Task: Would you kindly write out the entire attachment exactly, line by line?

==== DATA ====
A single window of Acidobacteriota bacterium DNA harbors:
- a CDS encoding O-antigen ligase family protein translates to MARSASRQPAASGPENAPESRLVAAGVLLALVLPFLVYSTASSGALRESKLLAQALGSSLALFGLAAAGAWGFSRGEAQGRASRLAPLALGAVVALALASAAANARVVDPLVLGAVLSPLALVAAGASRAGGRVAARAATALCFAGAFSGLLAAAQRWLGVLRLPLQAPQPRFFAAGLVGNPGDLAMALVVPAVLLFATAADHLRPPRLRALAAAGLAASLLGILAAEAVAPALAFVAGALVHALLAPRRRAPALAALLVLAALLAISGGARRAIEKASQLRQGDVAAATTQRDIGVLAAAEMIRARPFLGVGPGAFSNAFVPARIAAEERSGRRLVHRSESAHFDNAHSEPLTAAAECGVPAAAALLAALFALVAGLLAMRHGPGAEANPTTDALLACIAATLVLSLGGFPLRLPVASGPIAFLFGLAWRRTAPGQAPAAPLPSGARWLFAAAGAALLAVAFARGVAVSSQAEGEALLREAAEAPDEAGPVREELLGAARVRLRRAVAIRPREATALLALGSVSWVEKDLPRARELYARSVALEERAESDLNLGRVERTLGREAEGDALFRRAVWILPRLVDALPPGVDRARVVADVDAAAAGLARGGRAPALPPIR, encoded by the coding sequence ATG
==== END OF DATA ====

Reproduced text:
A single window of Acidobacteriota bacterium DNA harbors:
- a CDS encoding O-antigen ligase family protein translates to MARSASRQPAASGPENAPESRLVAAGVLLALVLPFLVYSTASSGALRESKLLAQALGSSLALFGLAAAGAWGFSRGEAQGRASRLAPLALGAVVALALASAAANARVVDPLVLGAVLSPLALVAAGASRAGGRVAARAATALCFAGAFSGLLAAAQRWLGVLRLPLQAPQPRFFAAGLVGNPGDLAMALVVPAVLLFATAADHLRPPRLRALAAAGLAASLLGILAAEAVAPALAFVAGALVHALLAPRRRAPALAALLVLAALLAISGGARRAIEKASQLRQGDVAAATTQRDIGVLAAAEMIRARPFLGVGPGAFSNAFVPARIAAEERSGRRLVHRSESAHFDNAHSEPLTAAAECGVPAAAALLAALFALVAGLLAMRHGPGAEANPTTDALLACIAATLVLSLGGFPLRLPVASGPIAFLFGLAWRRTAPGQAPAAPLPSGARWLFAAAGAALLAVAFARGVAVSSQAEGEALLREAAEAPDEAGPVREELLGAARVRLRRAVAIRPREATALLALGSVSWVEKDLPRARELYARSVALEERAESDLNLGRVERTLGREAEGDALFRRAVWILPRLVDALPPGVDRARVVADVDAAAAGLARGGRAPALPPIR, encoded by the coding sequence ATG